One of the the biggest challenges of staying healthy and planning our meals is figuring out which ingredients to choose in the first place, especially when it comes to fresh produce. We know that it’s important to eat more fresh fruits and vegetables, but it can be a real headache to decipher which products to choose, how they were grown, their nutritional value, and the amount of synthetic chemical pesticides used in the growing process. Investigating the growing practices of all the farmers at the local green market isn’t always possible, and purchasing exclusively organic produce can be cost-prohibitive or simply unavailable where we live.
To help us determine which fresh fruits and veggies are more worthwhile to buy organic, the Environmental Working Group (EWG) puts together an annual “Shopper’s Guide to Pesticides in Produce” highlighting the “Dirty Dozen” and “Clean Fifteen” lists, which highlight the levels of pesticide residues present on conventionally-grown produce.
The EWG’s high-level finding is that 70% of all produce samples analyzed were contaminated with some level of pesticide residue. If we rank the pesticide contaminated produce, we would find that the 12 crops with the most pesticide residues are these “Dirty Dozen”:
- Strawberries (almost 99% samples had at least 1 detectable pesticide)
- Pears (doubled in pesticide residue since 2010 from 0.6 parts per million to 1.3 parts per million)
- Sweet bell peppers
Ninety-eight percent of samples of the top six crops on this year’s Dirty Dozen list (strawberries, spinach, nectarines, apples, peaches, pears, cherries and apples) tested positive for at least one type of pesticide. There aren’t too many major differences between last year’s list and this year’s list. Strawberries still hold the #1 spot; the EWG’s findings show the presence of 20 different pesticides on strawberries. This comes at no surprise: Americans consume up to eight pounds of fresh strawberries each year, so demand is high, yet delicate strawberries grow low to the soil and tend to be very susceptible to a host of pests. This year, spinach moved up to the #2 spot, compared to the #8 spot it held last year. Another notable change is that pears and potatoes were added to this year’s list, displacing cucumbers and cherry tomatoes.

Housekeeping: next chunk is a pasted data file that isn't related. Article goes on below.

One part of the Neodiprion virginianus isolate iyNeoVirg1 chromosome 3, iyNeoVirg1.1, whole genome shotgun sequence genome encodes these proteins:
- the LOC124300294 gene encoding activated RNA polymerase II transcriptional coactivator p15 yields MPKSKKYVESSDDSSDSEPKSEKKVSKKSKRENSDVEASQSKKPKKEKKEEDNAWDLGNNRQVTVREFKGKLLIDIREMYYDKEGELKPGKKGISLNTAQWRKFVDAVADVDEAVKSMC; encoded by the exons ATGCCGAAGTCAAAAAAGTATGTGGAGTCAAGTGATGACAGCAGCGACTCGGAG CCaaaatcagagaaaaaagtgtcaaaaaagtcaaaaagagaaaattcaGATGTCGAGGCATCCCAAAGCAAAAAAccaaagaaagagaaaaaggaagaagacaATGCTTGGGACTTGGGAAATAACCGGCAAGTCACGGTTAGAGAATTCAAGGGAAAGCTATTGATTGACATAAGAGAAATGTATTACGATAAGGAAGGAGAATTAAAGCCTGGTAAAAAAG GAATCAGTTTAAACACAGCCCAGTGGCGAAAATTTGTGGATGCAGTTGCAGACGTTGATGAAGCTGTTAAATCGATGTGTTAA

The Clean Fifteen contrasts the Dirty Dozen by listing the fifteen crops with the lowest overall load of pesticide residues. All the crops on this year’s Clean 15 are the same as last year’s list, the only major change being that avocados and sweet corn swapped places for the #1 spot:
- Sweet corn (only 1% of samples showed any detectable pesticides)
- Avocados (only 1% of samples showed any detectable pesticides)
- Sweet peas (frozen)
- Honeydew Melon
The biggest takeaway from this report is to not let fear of pesticide residues detract you from eating more fresh fruits and vegetables, which are full of health benefits that far outweigh the costs. Use tools like the Dirty Dozen and Clean Fifteen list to guide your decisions when purchasing conventional or organic, and prioritize buying products from small, local farms with transparent growing practices.
Want to go one step further? See the whole list of 48 fruits and vegetables and how they rank here.